One in 45 Australians has an acquired brain injury (ABI) according to a new report released today by the Australian Institute of Health and Welfare (AIHW).
The report, Disability in Australia: acquired brain injury, shows that more than two-thirds of all people with ABI were males.
'Males were more likely to have ABI than females in all age groups and they were more than twice as likely as females to be hospitalised with traumatic brain injury,' said Dr Louise O'Rance of the AIHW's Functioning and Disability Unit.
Acquired brain injury refers to any damage to the brain that occurs after birth. Common causes include accidents, stroke, lack of oxygen and degenerative neurological disease.
More than half of all people under 65 years of age whose brain injury was their main disabling condition said that their injury was caused by a traffic accident.
'People who have ABI tend to have more complex needs than people with disability generally,' Dr O'Rance said.
'For example, 36% of people with ABI needed help with basic daily activities of mobility, selfcare or communication, compared with 27% of people with disability generally.
The report also found that more than one in three people with ABI needed cognitive or emotional support.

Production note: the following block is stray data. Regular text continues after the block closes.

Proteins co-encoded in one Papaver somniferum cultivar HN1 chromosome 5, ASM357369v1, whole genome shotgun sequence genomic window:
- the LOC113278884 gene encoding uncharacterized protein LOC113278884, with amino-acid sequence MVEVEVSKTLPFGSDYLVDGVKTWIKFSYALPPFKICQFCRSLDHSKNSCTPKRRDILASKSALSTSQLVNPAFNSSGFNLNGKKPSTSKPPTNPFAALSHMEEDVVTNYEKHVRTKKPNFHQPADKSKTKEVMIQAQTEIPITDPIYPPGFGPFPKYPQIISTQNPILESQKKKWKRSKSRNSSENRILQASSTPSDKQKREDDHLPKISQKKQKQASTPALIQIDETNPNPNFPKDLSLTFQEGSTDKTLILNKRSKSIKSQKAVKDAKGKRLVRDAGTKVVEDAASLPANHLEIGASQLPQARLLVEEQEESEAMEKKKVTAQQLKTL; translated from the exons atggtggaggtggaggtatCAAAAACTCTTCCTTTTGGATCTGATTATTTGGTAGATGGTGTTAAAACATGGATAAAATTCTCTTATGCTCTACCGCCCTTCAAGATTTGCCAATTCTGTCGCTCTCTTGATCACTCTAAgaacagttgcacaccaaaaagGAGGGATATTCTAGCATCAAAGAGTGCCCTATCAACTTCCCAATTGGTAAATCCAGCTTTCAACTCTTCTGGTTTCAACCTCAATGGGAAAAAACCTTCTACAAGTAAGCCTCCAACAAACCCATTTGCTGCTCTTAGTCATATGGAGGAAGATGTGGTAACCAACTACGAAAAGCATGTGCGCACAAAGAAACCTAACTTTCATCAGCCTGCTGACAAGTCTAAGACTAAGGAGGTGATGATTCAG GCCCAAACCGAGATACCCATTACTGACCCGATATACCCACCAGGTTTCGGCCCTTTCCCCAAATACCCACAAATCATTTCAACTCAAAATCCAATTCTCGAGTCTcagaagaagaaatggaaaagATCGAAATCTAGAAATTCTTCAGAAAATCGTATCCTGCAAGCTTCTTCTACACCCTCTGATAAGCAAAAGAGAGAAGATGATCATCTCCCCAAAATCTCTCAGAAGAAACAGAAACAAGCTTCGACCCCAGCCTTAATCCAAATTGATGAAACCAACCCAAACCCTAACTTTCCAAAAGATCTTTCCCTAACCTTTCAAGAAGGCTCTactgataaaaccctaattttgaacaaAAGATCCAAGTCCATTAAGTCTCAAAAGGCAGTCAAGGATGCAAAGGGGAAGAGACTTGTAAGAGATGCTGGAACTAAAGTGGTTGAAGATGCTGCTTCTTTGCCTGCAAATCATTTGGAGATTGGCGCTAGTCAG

The report found that 82% of people with ABI also had physical disabilities, 42% had psychiatric disabilities, 39% had sensory or speech disabilities and 29% had intellectual disabilities.
'An encouraging trend to come out the study was that the hospitalisation rate from traumatic brain injury fell by more than 20% among children younger than 15 years of age between 1999-2000 and 2004-05,' Dr O'Rance said.
Almost 12,000 people with ABI used disability services funded under the Commonwealth State/Territory Disability Agreement (CSTDA) in 2004-05, accounting for 6% of all CSTDA-funded service users.
The CSTDA-funded services most commonly accessed by people with ABI in 2004-05 were case management (40%), open employment (16%), therapy support (14%), learning and life skills development (14%) and in-home accommodation support (10%).
13 December 2007
Further information: Dr Louise O'Rance, AIHW, tel. +61 2 6244 1102, mob. 0407 915 851.
For media copies of the report: Publications Officer, AIHW, tel. +61 2 6244 1032.
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